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Serum cystatin C in pregnancies with normal and restricted fetal growth.

Authors
  • Malamitsi-Puchner, Ariadne
  • Briana, Despina D
  • Kontara, Louiza
  • Boutsikou, Maria
  • Baka, Stavroula
  • Hassiakos, Demetrios
  • Marmarinos, Antonios
  • Gourgiotis, Demetrios
Type
Published Article
Journal
Reproductive Sciences
Publisher
SAGE Publications
Publication Date
Jan 01, 2007
Volume
14
Issue
1
Pages
37–42
Identifiers
PMID: 17636214
Source
Medline
License
Unknown

Abstract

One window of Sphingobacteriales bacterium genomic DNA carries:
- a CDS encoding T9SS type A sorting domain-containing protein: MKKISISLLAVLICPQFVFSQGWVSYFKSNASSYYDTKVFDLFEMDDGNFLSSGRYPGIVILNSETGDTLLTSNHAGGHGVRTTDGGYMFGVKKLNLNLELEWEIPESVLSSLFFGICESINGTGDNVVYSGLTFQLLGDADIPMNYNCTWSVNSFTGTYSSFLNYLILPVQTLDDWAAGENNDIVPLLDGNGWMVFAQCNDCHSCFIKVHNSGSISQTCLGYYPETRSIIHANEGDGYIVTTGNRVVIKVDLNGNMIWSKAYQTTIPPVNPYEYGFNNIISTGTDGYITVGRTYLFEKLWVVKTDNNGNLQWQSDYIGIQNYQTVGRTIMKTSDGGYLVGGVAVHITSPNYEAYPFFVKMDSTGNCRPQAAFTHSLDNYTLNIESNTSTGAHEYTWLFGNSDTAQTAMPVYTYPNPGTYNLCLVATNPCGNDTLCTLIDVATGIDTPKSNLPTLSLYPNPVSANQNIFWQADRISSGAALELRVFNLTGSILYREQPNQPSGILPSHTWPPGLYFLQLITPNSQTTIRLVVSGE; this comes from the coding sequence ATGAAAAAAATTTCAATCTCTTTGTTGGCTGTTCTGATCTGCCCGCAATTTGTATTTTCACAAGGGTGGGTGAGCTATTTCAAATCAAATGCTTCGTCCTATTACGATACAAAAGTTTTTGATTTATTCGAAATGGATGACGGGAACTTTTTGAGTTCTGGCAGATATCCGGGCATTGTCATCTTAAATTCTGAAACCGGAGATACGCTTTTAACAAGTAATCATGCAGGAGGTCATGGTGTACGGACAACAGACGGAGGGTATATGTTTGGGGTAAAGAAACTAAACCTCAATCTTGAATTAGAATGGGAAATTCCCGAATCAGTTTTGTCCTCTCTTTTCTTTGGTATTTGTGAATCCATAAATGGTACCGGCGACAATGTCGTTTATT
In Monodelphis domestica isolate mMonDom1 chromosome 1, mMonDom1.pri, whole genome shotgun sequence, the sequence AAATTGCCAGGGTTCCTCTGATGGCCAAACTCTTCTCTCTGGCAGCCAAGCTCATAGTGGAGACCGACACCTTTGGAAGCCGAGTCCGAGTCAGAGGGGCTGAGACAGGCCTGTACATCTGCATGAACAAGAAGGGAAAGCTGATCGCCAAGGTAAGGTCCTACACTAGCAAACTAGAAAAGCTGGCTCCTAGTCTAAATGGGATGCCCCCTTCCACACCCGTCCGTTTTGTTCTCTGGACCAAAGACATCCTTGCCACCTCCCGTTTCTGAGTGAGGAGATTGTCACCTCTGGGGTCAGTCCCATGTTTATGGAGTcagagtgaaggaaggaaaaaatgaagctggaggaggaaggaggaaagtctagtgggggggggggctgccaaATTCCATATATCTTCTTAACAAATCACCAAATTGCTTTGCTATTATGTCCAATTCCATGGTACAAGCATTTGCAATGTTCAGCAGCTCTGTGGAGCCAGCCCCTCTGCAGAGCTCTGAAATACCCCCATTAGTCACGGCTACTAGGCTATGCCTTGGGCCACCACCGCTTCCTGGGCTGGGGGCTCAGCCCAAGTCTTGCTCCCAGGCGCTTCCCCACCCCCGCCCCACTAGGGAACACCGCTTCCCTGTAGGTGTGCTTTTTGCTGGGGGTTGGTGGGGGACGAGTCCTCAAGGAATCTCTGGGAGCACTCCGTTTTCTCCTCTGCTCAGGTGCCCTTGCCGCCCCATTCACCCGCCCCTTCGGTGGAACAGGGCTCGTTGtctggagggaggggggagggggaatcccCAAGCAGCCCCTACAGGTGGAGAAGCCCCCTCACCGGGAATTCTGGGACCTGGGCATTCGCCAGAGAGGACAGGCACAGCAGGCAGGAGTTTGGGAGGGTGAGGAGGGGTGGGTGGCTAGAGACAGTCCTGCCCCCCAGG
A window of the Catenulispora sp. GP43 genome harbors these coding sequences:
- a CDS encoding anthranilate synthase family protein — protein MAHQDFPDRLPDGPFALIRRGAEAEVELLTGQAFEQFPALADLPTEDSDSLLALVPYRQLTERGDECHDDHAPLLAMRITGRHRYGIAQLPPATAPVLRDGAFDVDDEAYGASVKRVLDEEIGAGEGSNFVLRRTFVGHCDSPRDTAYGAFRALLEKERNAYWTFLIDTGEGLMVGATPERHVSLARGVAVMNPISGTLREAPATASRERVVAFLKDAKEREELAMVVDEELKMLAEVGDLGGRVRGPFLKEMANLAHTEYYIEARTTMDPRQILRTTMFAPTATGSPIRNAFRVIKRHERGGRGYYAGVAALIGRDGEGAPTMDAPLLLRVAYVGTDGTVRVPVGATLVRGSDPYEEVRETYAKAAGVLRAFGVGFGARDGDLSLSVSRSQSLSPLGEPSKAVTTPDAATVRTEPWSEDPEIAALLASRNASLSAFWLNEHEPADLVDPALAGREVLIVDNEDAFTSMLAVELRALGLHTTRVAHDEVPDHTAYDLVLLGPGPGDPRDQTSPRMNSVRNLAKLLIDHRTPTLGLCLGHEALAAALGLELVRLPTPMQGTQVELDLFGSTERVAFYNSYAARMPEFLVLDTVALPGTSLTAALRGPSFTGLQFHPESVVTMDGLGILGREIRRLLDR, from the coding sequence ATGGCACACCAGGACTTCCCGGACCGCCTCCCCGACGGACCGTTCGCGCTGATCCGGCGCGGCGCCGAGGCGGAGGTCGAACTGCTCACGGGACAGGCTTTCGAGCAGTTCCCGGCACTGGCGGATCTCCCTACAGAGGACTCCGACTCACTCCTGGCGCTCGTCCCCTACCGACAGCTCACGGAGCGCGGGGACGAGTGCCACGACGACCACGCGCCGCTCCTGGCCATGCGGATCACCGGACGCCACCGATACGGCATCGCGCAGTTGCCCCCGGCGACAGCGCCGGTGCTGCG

The objective of this study was to investigate circulating levels of cystatin C (an important endogenous marker of renal function) in mothers, fetuses, and neonates from intrauterine growth-restricted (IUGR; characterized by impaired nephrogenesis) and appropriate-for-gestational-age (AGA) pregnancies. Serum cystatin C levels were measured by enzyme immunoassay in 40 parturients and their 20 IUGR (<or=3rd customized centile, due to gestational pathology) and 20 AGA fetuses and neonates on postnatal day 1 (N1) and 4 (N4). Comparatively, creatinine and urea concentrations were determined in the same samples. Fetal cystatin C levels were higher in the AGA than the IUGR group (P = .001). In both groups, maternal cystatin C levels were lower than fetal (P < .001), N1 (P < .001), and N4 (P < .001) levels. Fetal levels were higher than N1 (P < .001) and N4 (P < .001), and N1 levels were higher than N4 (P = .007) ones. In both groups, no correlation existed between maternal and fetal levels, but positive correlations were found between cystatin C, creatinine, and urea levels in maternal and neonatal samples (in all cases, r >or= 0.376 and P <or= .045). Cystatin C levels did not correlate with gestational age and did not differ between males and females. Fetal cystatin C serum levels are lower in the IUGR group, significantly decrease after birth, and do not correlate with maternal levels in both groups. In addition, serum cystatin C levels positively correlate with respective creatinine and urea levels in the perinatal period.

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